CREATE ROLE - define a new database role
name[ [ WITH ]
option[ ... ] ] where
optioncan be: SUPERUSER | NOSUPERUSER | CREATEDB | NOCREATEDB | CREATEROLE | NOCREATEROLE | INHERIT | NOINHERIT | LOGIN | NOLOGIN | REPLICATION | NOREPLICATION | BYPASSRLS | NOBYPASSRLS | CONNECTION LIMIT
connlimit| [ ENCRYPTED ] PASSWORD '
password' | PASSWORD NULL | VALID UNTIL '
timestamp' | IN ROLE
role_name[, ...] | IN GROUP
role_name[, ...] | ROLE
role_name[, ...] | ADMIN
role_name[, ...] | USER
role_name[, ...] | SYSID
adds a new role to a
database cluster. A role is
an entity that can own database objects and have database privileges;
a role can be considered a
, or both
depending on how it is used. Refer to
for information about managing
users and authentication. You must have
privilege or be a database superuser to use this command.
Note that roles are defined at the database cluster level, and so are valid in all databases in the cluster.
The name of the new role.
These clauses determine whether the new role is a " superuser " , who can override all access restrictions within the database. Superuser status is dangerous and should be used only when really needed. You must yourself be a superuser to create a new superuser. If not specified,
NOSUPERUSERis the default.
These clauses define a role's ability to create databases. If
CREATEDBis specified, the role being defined will be allowed to create new databases. Specifying
NOCREATEDBwill deny a role the ability to create databases. If not specified,
NOCREATEDBis the default.
These clauses determine whether a role will be permitted to create new roles (that is, execute
CREATE ROLE). A role with
CREATEROLEprivilege can also alter and drop other roles. If not specified,
NOCREATEROLEis the default.
These clauses determine whether a role " inherits " the privileges of roles it is a member of. A role with the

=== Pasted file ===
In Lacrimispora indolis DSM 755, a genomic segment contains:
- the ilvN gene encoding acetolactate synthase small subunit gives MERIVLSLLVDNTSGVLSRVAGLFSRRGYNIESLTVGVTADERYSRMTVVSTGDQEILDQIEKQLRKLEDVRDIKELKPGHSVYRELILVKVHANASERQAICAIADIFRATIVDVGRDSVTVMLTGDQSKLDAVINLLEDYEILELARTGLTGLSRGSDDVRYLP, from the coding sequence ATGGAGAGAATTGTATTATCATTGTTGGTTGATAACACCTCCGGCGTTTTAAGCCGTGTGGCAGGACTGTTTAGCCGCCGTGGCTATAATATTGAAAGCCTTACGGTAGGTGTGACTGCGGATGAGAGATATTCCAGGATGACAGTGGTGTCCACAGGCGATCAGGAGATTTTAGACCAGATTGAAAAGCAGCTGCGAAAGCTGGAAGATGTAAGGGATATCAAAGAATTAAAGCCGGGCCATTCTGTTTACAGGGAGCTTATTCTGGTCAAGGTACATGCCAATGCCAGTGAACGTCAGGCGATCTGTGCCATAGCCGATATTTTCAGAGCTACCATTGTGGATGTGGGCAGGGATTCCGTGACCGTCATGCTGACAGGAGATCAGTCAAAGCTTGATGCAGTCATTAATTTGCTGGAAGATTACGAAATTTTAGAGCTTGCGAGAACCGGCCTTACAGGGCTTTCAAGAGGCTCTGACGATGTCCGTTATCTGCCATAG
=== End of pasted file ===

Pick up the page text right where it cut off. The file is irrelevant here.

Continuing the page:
INHERITattribute can automatically use whatever database privileges have been granted to all roles it is directly or indirectly a member of. Without
INHERIT, membership in another role only grants the ability to
SET ROLEto that other role; the privileges of the other role are only available after having done so. If not specified,
INHERITis the default.
These clauses determine whether a role is allowed to log in; that is, whether the role can be given as the initial session authorization name during client connection. A role having the
LOGINattribute can be thought of as a user. Roles without this attribute are useful for managing database privileges, but are not users in the usual sense of the word. If not specified,
NOLOGINis the default, except when
CREATE ROLEis invoked through its alternative spelling CREATE USER .
These clauses determine whether a role is a replication role. A role must have this attribute (or be a superuser) in order to be able to connect to the server in replication mode (physical or logical replication) and in order to be able to create or drop replication slots. A role having the
REPLICATIONattribute is a very highly privileged role, and should only be used on roles actually used for replication. If not specified,
NOREPLICATIONis the default. You must be a superuser to create a new role having the
These clauses determine whether a role bypasses every row-level security (RLS) policy.
NOBYPASSRLSis the default. You must be a superuser to create a new role having the
Note that pg_dump will set
OFFby default, to ensure all contents of a table are dumped out. If the user running pg_dump does not have appropriate permissions, an error will be returned. However, superusers and the owner of the table being dumped always bypass RLS.
If role can log in, this specifies how many concurrent connections the role can make. -1 (the default) means no limit. Note that only normal connections are counted towards this limit. Neither prepared transactions nor background worker connections are counted towards this limit.
Sets the role's password. (A password is only of use for roles having the
LOGINattribute, but you can nonetheless define one for roles without it.) If you do not plan to use password authentication you can omit this option. If no password is specified, the password will be set to null and password authentication will always fail for that user. A null password can optionally be written explicitly as
Specifying an empty string will also set the password to null, but that was not the case before PostgreSQL version 10. In earlier versions, an empty string could be used, or not, depending on the authentication method and the exact version, and libpq would refuse to use it in any case. To avoid the ambiguity, specifying an empty string should be avoided.